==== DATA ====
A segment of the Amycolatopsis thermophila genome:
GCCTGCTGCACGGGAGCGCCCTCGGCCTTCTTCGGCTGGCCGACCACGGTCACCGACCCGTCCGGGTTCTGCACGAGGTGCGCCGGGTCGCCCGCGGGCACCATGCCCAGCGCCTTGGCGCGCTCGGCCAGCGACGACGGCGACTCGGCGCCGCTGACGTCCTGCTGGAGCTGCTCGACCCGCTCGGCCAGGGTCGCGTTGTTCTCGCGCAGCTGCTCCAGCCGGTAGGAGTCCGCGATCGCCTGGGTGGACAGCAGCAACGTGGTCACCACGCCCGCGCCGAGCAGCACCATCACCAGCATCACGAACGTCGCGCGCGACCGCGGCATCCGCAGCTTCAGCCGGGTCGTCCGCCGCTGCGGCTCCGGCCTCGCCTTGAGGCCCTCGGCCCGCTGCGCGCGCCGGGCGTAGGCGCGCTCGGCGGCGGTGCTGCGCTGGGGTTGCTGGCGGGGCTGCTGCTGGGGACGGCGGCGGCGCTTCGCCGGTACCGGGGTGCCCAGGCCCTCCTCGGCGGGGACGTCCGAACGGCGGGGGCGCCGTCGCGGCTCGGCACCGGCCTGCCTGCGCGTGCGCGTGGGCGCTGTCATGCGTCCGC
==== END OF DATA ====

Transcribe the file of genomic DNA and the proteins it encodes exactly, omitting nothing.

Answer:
A segment of the Amycolatopsis thermophila genome:
GCCTGCTGCACGGGAGCGCCCTCGGCCTTCTTCGGCTGGCCGACCACGGTCACCGACCCGTCCGGGTTCTGCACGAGGTGCGCCGGGTCGCCCGCGGGCACCATGCCCAGCGCCTTGGCGCGCTCGGCCAGCGACGACGGCGACTCGGCGCCGCTGACGTCCTGCTGGAGCTGCTCGACCCGCTCGGCCAGGGTCGCGTTGTTCTCGCGCAGCTGCTCCAGCCGGTAGGAGTCCGCGATCGCCTGGGTGGACAGCAGCAACGTGGTCACCACGCCCGCGCCGAGCAGCACCATCACCAGCATCACGAACGTCGCGCGCGACCGCGGCATCCGCAGCTTCAGCCGGGTCGTCCGCCGCTGCGGCTCCGGCCTCGCCTTGAGGCCCTCGGCCCGCTGCGCGCGCCGGGCGTAGGCGCGCTCGGCGGCGGTGCTGCGCTGGGGTTGCTGGCGGGGCTGCTGCTGGGGACGGCGGCGGCGCTTCGCCGGTACCGGGGTGCCCAGGCCCTCCTCGGCGGGGACGTCCGAACGGCGGGGGCGCCGTCGCGGCTCGGCACCGGCCTGCCTGCGCGTGCGCGTGGGCGCTGTCATGCGTCCGC